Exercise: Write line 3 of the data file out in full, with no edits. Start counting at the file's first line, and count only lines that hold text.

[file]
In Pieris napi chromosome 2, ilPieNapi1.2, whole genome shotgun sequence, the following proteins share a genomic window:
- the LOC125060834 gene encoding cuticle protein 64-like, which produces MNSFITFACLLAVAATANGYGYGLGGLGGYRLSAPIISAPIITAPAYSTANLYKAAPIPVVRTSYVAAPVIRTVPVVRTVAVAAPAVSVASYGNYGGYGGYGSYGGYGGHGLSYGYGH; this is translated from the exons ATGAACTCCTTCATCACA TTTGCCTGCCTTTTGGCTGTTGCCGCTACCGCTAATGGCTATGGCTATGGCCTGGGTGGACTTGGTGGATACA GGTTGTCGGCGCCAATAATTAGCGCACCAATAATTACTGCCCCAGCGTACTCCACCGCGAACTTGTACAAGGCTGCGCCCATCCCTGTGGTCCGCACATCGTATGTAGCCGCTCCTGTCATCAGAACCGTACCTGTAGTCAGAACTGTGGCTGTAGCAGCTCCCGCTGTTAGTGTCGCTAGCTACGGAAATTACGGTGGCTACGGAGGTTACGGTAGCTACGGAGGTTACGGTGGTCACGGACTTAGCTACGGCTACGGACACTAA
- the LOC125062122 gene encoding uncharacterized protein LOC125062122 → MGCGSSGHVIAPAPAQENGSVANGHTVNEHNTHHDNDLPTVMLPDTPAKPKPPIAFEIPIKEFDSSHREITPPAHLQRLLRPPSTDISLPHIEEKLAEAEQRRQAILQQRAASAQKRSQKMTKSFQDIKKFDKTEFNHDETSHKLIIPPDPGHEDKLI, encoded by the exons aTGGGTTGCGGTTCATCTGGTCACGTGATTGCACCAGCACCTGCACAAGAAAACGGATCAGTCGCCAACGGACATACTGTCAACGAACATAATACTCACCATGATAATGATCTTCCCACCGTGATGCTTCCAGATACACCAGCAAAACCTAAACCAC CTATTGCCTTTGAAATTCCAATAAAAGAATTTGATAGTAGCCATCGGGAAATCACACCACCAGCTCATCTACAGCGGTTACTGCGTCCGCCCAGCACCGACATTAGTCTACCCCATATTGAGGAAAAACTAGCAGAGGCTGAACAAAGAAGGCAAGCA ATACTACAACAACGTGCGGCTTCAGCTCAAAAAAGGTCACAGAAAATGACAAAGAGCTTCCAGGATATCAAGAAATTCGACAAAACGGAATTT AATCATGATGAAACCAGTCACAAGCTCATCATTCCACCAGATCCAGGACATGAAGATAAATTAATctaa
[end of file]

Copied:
- the LOC125062122 gene encoding uncharacterized protein LOC125062122 → MGCGSSGHVIAPAPAQENGSVANGHTVNEHNTHHDNDLPTVMLPDTPAKPKPPIAFEIPIKEFDSSHREITPPAHLQRLLRPPSTDISLPHIEEKLAEAEQRRQAILQQRAASAQKRSQKMTKSFQDIKKFDKTEFNHDETSHKLIIPPDPGHEDKLI, encoded by the exons aTGGGTTGCGGTTCATCTGGTCACGTGATTGCACCAGCACCTGCACAAGAAAACGGATCAGTCGCCAACGGACATACTGTCAACGAACATAATACTCACCATGATAATGATCTTCCCACCGTGATGCTTCCAGATACACCAGCAAAACCTAAACCAC CTATTGCCTTTGAAATTCCAATAAAAGAATTTGATAGTAGCCATCGGGAAATCACACCACCAGCTCATCTACAGCGGTTACTGCGTCCGCCCAGCACCGACATTAGTCTACCCCATATTGAGGAAAAACTAGCAGAGGCTGAACAAAGAAGGCAAGCA ATACTACAACAACGTGCGGCTTCAGCTCAAAAAAGGTCACAGAAAATGACAAAGAGCTTCCAGGATATCAAGAAATTCGACAAAACGGAATTT AATCATGATGAAACCAGTCACAAGCTCATCATTCCACCAGATCCAGGACATGAAGATAAATTAATctaa